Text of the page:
As Obama Calls for More Nuclear Power, Vermont Hits Reverse

State senate votes to close 40-year-old Vermont Yankee power plant.

ByABC News
February 23, 2010, 6:51 PM

Feb. 24, 2010 — -- President Obama has identified nuclear power as a key source of clean energy for the future, but many of his supporters in Vermont are headed in the opposite direction.

A week after Obama announced plans to finance construction of the first new nuclear power plant in decades, lawmakers in Vermont voted today to shutter the aging Vermont Yankee reactor.

"The plant is old and tired. It was designed to be retired in 2012, and that's what we're going to do," Peter Shumlin, president pro tem of the state senate, said Tuesday. The senate today voted 26 to 4 not to extend the plant's license.

Shumlin and other Vermont Democrats said they are pushing back against a general softening in the nation's attitudes about nuclear power, a movement that has been fueled in part by the ability of reactors to produce energy without emitting harmful greenhouse gasses.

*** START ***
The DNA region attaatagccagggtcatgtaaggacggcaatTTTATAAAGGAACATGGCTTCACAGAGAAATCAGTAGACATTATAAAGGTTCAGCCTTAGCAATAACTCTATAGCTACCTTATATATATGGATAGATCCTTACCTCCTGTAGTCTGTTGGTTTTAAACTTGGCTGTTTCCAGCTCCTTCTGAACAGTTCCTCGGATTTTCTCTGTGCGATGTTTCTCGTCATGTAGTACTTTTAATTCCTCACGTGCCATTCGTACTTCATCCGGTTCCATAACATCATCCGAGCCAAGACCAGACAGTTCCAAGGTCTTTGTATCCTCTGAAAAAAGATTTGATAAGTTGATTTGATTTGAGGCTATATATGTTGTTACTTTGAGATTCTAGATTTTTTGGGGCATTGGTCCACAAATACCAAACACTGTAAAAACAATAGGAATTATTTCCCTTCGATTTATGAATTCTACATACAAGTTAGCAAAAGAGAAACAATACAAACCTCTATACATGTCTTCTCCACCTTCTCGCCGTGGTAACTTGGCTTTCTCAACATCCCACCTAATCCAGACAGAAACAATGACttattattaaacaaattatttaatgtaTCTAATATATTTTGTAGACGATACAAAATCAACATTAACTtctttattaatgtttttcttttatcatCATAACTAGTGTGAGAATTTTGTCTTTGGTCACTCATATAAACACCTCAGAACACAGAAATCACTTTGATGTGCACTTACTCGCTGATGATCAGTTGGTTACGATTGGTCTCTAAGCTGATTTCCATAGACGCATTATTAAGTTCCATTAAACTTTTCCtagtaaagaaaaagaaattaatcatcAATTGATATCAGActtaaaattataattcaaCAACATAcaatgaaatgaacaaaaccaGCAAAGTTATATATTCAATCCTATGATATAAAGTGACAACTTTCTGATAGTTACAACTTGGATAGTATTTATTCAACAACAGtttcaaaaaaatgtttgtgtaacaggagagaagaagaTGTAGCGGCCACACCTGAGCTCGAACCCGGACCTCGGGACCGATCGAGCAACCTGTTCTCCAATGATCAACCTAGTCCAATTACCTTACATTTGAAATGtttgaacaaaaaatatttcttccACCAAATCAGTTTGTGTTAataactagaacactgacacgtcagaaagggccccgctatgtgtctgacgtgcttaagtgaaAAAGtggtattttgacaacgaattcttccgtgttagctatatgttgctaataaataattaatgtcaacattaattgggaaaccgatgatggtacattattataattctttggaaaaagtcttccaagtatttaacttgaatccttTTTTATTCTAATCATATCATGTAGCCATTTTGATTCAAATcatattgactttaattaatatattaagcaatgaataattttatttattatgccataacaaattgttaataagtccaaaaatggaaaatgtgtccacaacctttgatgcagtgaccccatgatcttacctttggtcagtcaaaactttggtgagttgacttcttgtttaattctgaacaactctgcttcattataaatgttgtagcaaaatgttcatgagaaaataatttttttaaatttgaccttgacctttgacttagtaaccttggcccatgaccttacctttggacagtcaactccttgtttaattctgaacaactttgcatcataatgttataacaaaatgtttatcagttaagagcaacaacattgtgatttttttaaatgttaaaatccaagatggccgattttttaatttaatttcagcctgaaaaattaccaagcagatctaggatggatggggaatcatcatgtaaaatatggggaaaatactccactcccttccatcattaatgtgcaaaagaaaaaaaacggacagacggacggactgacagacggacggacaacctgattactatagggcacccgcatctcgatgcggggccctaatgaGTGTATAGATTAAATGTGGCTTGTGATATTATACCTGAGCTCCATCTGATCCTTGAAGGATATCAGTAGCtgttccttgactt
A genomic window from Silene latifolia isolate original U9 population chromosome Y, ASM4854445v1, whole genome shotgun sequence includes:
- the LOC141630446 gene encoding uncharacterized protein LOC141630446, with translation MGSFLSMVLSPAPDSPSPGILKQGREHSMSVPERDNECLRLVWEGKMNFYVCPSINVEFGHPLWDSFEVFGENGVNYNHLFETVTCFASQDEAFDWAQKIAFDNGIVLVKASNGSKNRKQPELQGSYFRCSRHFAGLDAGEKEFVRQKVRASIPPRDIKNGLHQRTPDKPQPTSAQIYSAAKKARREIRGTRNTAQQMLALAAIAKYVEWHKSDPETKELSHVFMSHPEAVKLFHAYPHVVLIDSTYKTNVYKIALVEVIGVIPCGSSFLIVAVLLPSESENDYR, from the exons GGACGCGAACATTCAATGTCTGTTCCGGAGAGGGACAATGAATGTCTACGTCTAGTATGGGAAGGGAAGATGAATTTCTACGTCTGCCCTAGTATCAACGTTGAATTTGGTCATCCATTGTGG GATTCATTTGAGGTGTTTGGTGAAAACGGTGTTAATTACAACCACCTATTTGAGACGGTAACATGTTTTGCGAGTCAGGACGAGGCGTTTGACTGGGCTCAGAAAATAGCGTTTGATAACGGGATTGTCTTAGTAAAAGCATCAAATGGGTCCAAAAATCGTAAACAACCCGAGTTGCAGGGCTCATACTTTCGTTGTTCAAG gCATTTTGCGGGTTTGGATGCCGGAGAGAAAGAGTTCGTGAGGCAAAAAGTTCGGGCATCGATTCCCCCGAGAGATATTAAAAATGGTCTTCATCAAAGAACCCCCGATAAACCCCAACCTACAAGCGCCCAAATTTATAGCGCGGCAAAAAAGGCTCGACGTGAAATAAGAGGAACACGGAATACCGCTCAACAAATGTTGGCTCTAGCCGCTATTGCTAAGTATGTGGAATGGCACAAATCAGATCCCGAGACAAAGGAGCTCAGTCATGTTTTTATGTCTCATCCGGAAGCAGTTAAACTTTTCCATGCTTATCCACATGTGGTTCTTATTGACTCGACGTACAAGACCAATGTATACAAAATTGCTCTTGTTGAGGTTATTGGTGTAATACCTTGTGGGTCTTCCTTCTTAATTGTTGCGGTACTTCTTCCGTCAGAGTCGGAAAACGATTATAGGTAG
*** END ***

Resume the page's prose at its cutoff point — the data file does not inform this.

The state senator said repeated safety scares – including a cooling tower collapse in 2007 and a tritium leak discovered earlier this year – contributed to his decision to push for the plant's closure, along with his belief that the state can find a ready supply of energy from other sources.

"It's pretty tough to convince the environmental community here that a plant leaking tritium and cobalt is providing clean energy," Shumlin said.

The owner of the plant, New Orleans-based Entergy Corp., has argued that the plant is safe and worth preserving, in part because of its ability to supply the state with more than one third of its energy supply. Safe and reliable nuclear energy has become a lynchpin of the Obama administration's approach to clean energy.

The president has had strong support from the industry. Executives at the Illinois-based utility Exelon -- a leader in the nuclear energy field -- contributed at least $227,000 to Mr. Obama's campaigns for the United States Senate and for president, according to a review by The New York Times, which noted that two top Exelon officials, Frank M. Clark, executive vice president, and John W. Rogers Jr., a director, were among Obama's largest fund-raisers.